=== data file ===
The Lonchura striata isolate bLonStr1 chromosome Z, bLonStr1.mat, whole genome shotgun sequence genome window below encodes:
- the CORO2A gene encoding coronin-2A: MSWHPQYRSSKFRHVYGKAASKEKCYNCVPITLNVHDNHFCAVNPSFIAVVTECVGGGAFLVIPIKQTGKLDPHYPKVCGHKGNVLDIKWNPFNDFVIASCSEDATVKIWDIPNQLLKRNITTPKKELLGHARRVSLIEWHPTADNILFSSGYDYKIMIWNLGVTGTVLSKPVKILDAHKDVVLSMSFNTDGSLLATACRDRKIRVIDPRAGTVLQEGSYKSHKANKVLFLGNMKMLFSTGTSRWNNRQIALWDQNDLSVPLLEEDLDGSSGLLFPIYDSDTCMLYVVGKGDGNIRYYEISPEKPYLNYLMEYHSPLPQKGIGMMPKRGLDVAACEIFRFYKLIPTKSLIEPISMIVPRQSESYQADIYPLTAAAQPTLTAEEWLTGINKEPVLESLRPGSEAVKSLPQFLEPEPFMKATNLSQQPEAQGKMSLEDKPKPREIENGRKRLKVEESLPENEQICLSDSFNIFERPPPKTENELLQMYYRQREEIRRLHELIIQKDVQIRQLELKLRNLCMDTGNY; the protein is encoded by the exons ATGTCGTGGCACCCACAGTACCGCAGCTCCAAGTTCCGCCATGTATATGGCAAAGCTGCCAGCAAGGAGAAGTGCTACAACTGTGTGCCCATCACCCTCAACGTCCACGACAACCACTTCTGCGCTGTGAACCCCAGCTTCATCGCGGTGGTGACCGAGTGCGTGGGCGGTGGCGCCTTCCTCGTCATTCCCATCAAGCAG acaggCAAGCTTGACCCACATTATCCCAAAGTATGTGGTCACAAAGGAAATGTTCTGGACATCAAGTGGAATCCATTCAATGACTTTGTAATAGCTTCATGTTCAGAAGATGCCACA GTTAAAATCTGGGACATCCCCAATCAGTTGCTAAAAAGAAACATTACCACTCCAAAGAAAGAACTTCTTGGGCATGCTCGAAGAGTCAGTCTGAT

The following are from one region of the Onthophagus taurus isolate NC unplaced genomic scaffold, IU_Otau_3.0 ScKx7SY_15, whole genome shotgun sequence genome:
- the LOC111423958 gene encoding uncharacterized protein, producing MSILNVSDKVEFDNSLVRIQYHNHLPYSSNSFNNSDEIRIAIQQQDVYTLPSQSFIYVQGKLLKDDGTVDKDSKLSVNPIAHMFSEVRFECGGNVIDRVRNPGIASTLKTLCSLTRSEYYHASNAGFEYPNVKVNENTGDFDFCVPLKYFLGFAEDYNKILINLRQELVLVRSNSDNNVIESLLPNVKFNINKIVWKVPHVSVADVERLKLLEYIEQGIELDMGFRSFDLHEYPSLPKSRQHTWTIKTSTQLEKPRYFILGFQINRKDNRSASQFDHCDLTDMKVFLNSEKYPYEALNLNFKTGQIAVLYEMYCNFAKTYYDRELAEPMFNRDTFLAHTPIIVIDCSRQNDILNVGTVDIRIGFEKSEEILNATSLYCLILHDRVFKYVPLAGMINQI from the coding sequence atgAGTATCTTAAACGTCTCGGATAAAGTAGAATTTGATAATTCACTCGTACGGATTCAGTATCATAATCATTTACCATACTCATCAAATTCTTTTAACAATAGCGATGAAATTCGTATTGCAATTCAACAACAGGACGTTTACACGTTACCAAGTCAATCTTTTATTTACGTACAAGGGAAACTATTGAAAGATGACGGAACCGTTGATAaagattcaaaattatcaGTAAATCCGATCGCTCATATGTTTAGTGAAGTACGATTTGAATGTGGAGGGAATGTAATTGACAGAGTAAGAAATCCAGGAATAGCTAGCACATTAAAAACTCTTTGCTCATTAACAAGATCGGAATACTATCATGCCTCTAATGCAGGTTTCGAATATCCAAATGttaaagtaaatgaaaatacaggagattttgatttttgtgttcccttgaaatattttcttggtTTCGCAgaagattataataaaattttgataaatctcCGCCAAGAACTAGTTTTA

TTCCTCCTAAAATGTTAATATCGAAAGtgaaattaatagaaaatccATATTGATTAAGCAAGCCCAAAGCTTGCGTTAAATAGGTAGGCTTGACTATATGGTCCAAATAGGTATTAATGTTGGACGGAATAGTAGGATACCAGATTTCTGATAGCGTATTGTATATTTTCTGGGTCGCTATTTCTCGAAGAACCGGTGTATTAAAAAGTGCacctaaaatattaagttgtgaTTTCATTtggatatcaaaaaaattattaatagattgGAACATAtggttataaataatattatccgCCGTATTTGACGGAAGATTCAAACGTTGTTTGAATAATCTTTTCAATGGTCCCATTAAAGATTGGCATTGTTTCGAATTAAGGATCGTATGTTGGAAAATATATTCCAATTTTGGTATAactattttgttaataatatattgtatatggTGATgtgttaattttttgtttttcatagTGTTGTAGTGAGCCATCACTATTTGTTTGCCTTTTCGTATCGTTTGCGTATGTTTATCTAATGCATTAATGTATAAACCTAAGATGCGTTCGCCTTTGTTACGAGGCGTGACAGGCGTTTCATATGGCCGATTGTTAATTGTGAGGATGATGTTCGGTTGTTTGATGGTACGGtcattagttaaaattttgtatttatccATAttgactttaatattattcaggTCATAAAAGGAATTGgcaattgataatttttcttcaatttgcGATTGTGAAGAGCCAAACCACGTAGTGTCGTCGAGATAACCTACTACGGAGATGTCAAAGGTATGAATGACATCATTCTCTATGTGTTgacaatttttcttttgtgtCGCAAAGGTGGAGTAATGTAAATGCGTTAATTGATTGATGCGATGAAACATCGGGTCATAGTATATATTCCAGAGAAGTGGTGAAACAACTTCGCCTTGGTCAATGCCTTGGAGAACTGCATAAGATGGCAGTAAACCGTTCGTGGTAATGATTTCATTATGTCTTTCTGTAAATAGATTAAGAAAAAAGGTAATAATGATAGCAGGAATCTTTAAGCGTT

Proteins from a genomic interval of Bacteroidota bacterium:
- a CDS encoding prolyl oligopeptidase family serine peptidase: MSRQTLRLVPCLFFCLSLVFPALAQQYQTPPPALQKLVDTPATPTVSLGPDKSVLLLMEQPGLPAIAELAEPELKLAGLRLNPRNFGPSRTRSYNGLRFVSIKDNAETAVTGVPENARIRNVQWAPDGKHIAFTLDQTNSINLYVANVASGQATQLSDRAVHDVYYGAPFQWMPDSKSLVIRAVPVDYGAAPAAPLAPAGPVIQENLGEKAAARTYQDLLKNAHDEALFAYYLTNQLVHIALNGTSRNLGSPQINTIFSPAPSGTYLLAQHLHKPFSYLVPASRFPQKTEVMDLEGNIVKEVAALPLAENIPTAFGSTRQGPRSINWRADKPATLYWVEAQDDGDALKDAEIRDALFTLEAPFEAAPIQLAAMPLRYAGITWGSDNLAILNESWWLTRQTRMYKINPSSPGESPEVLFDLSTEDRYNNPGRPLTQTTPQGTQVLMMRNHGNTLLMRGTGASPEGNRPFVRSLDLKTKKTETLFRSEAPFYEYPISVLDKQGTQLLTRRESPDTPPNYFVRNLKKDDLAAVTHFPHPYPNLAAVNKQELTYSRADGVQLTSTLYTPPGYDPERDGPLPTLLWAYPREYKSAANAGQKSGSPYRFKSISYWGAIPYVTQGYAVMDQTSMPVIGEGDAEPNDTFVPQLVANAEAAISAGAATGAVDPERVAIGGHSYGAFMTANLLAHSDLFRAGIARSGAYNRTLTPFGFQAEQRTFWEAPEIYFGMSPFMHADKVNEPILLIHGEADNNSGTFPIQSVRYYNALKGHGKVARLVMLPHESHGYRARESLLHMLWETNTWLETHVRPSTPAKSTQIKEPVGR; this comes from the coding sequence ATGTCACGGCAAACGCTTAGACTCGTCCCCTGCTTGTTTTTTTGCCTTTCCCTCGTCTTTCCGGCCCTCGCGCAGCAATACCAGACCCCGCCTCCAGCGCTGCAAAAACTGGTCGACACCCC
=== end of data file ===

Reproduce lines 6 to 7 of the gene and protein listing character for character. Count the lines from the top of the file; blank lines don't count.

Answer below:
Proteins from a genomic interval of Bacteroidota bacterium:
- a CDS encoding prolyl oligopeptidase family serine peptidase: MSRQTLRLVPCLFFCLSLVFPALAQQYQTPPPALQKLVDTPATPTVSLGPDKSVLLLMEQPGLPAIAELAEPELKLAGLRLNPRNFGPSRTRSYNGLRFVSIKDNAETAVTGVPENARIRNVQWAPDGKHIAFTLDQTNSINLYVANVASGQATQLSDRAVHDVYYGAPFQWMPDSKSLVIRAVPVDYGAAPAAPLAPAGPVIQENLGEKAAARTYQDLLKNAHDEALFAYYLTNQLVHIALNGTSRNLGSPQINTIFSPAPSGTYLLAQHLHKPFSYLVPASRFPQKTEVMDLEGNIVKEVAALPLAENIPTAFGSTRQGPRSINWRADKPATLYWVEAQDDGDALKDAEIRDALFTLEAPFEAAPIQLAAMPLRYAGITWGSDNLAILNESWWLTRQTRMYKINPSSPGESPEVLFDLSTEDRYNNPGRPLTQTTPQGTQVLMMRNHGNTLLMRGTGASPEGNRPFVRSLDLKTKKTETLFRSEAPFYEYPISVLDKQGTQLLTRRESPDTPPNYFVRNLKKDDLAAVTHFPHPYPNLAAVNKQELTYSRADGVQLTSTLYTPPGYDPERDGPLPTLLWAYPREYKSAANAGQKSGSPYRFKSISYWGAIPYVTQGYAVMDQTSMPVIGEGDAEPNDTFVPQLVANAEAAISAGAATGAVDPERVAIGGHSYGAFMTANLLAHSDLFRAGIARSGAYNRTLTPFGFQAEQRTFWEAPEIYFGMSPFMHADKVNEPILLIHGEADNNSGTFPIQSVRYYNALKGHGKVARLVMLPHESHGYRARESLLHMLWETNTWLETHVRPSTPAKSTQIKEPVGR; this comes from the coding sequence ATGTCACGGCAAACGCTTAGACTCGTCCCCTGCTTGTTTTTTTGCCTTTCCCTCGTCTTTCCGGCCCTCGCGCAGCAATACCAGACCCCGCCTCCAGCGCTGCAAAAACTGGTCGACACCCC